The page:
Meet the Online MHA faculty: A Conversation with JT Thazhathel
Can you tell us the story that brought you to your career path?
My career started in accounting and finance. Entering Drexel University as an undergrad, I knew I wanted to be in this discipline, but didn't know exactly what I wanted to do. I’ve always been a numbers guy and the world of accounting intrigued me. However, I realized that my career isn’t just about accounting, but also about utilizing the technology that comes with it.
With that in mind, I pursued an internship at BlackRock, a financial services firm, and developed a passion for technology and coding. I was good at Microsoft Excel and learned automation. From here, I realized that this tool can change the way we do things.
I also learned how much you can do with an accounting background. You can move into finance, corporate finance, or strategic planning.
Leveraging the skills I learned, I was offered the opportunity to become an employee at BlackRock and worked full-time as a full-time student for the last two years of my college career. It was a little chaotic, but it was well worth the experience and exposure, and launched my career in finance.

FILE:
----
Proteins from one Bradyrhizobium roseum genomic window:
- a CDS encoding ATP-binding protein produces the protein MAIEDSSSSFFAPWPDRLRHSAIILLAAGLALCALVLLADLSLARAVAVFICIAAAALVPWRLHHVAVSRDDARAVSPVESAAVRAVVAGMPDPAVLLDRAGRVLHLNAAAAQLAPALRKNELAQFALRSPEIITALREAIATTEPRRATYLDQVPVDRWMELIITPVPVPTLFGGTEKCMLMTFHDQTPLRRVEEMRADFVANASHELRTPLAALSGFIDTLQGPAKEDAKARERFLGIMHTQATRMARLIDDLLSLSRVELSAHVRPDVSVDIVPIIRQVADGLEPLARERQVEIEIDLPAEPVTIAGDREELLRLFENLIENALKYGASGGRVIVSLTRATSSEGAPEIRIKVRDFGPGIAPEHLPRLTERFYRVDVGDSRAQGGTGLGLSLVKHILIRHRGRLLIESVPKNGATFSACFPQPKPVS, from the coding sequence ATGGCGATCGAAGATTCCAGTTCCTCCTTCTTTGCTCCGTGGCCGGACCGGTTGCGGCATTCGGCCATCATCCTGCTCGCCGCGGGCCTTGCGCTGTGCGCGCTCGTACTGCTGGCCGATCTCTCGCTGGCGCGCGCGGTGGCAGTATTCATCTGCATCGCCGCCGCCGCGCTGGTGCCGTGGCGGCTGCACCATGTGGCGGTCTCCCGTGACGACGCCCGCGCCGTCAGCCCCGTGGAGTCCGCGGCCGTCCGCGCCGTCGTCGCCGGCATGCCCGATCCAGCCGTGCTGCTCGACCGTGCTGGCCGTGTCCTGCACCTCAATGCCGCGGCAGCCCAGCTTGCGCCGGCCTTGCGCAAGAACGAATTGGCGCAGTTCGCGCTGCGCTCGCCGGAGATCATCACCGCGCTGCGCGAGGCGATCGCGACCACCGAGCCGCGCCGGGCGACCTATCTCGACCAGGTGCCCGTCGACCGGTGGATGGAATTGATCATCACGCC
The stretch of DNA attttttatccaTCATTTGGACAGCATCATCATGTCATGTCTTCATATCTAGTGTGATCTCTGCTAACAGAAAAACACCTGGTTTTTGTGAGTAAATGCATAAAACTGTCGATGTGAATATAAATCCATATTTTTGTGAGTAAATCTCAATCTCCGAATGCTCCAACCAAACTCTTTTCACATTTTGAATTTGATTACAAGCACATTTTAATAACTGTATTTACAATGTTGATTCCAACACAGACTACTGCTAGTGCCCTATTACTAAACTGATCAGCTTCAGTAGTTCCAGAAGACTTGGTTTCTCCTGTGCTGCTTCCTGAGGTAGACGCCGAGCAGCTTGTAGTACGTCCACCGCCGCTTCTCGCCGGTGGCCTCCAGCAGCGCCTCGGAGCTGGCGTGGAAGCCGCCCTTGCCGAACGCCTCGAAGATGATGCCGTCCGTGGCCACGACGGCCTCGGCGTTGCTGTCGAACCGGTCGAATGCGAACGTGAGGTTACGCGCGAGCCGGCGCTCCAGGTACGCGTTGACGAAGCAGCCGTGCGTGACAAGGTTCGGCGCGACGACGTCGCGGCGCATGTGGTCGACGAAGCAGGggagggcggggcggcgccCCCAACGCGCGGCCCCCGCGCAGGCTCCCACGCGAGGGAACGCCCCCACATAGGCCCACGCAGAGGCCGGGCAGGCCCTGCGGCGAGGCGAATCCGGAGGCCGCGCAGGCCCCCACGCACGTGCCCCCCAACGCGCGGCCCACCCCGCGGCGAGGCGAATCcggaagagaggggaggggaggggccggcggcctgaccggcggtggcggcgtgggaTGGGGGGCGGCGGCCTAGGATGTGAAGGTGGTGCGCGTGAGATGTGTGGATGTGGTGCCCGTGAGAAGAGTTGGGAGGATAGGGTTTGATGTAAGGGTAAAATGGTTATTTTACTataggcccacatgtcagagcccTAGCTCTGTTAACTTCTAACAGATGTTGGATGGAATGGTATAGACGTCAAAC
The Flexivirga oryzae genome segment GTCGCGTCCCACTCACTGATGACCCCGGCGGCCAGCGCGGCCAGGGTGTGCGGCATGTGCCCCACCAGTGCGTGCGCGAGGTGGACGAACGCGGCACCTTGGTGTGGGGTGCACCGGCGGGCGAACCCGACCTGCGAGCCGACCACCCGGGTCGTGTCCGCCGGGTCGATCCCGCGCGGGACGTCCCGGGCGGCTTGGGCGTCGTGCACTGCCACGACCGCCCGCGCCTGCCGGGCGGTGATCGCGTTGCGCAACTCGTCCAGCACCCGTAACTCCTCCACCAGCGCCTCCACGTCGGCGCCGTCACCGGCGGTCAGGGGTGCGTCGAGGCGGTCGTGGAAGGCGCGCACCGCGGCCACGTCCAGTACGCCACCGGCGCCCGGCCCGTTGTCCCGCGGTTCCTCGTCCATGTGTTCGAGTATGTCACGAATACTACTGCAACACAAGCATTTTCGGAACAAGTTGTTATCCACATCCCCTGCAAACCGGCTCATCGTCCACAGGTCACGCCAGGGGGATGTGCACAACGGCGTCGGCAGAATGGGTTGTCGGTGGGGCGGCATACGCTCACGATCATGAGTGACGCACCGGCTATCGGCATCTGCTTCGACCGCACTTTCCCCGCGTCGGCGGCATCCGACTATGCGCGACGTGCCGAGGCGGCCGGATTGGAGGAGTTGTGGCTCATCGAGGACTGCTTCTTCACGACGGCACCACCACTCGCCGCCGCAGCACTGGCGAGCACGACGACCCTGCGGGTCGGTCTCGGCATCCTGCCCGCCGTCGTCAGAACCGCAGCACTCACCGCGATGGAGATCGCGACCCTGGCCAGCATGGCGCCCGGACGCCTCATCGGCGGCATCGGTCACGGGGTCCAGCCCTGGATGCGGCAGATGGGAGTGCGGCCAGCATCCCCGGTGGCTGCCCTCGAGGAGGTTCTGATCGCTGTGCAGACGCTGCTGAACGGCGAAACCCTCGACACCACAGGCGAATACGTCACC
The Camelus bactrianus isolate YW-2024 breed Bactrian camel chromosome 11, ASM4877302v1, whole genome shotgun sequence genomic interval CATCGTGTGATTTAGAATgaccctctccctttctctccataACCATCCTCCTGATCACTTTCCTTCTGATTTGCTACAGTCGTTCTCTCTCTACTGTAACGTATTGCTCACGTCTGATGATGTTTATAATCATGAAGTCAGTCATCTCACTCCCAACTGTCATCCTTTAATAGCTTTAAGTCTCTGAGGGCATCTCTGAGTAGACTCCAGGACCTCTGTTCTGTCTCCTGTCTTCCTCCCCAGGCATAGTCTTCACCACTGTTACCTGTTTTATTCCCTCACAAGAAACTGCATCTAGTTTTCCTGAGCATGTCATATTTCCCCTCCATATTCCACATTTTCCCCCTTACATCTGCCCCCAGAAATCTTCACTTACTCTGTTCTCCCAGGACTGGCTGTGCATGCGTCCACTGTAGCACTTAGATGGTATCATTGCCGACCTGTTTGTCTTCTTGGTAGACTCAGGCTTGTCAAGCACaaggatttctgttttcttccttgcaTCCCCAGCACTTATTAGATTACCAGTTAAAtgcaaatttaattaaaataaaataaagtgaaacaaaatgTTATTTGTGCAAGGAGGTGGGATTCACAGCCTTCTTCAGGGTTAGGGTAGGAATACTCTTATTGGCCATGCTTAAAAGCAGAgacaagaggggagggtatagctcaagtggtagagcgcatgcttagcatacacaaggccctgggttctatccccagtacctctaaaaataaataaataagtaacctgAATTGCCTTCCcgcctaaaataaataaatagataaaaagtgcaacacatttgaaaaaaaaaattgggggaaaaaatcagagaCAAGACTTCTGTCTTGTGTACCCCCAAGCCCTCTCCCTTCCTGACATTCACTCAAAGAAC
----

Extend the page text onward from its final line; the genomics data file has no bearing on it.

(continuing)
From BlackRock, I moved to DuPont to support the performance polymers business, and then ultimately into the world of healthcare at Penn Medicine. At Penn Medicine, I gained exposure to not only accounting, but financial planning, budget, metric tracking, KPI reporting, and more. I try to merge analytics and technology into everything that I do, and develop deliverables that C-suite executives will utilize.
I am now the finance manager at the Wharton School of the University of Pennsylvania, specializing in entrepreneurship.
Overall, I would describe my career the way my LinkedIn headline does: a professional in finance, analytics, and higher education.
What are the essential traits and experiences for leadership in healthcare finance?
The number one leadership trait is communication and storytelling. The way we communicate financial data and the way we tell a story with the reports and statements we produce is core to being an effective leader.
Instead of saying, “Here is a bunch of numbers, and this is how we did this quarter or fiscal year,” it’s having the ability to tell the story of what is really going on in innovative ways, such as through an online dashboard through an interactive website, or investing in tools like Tableau.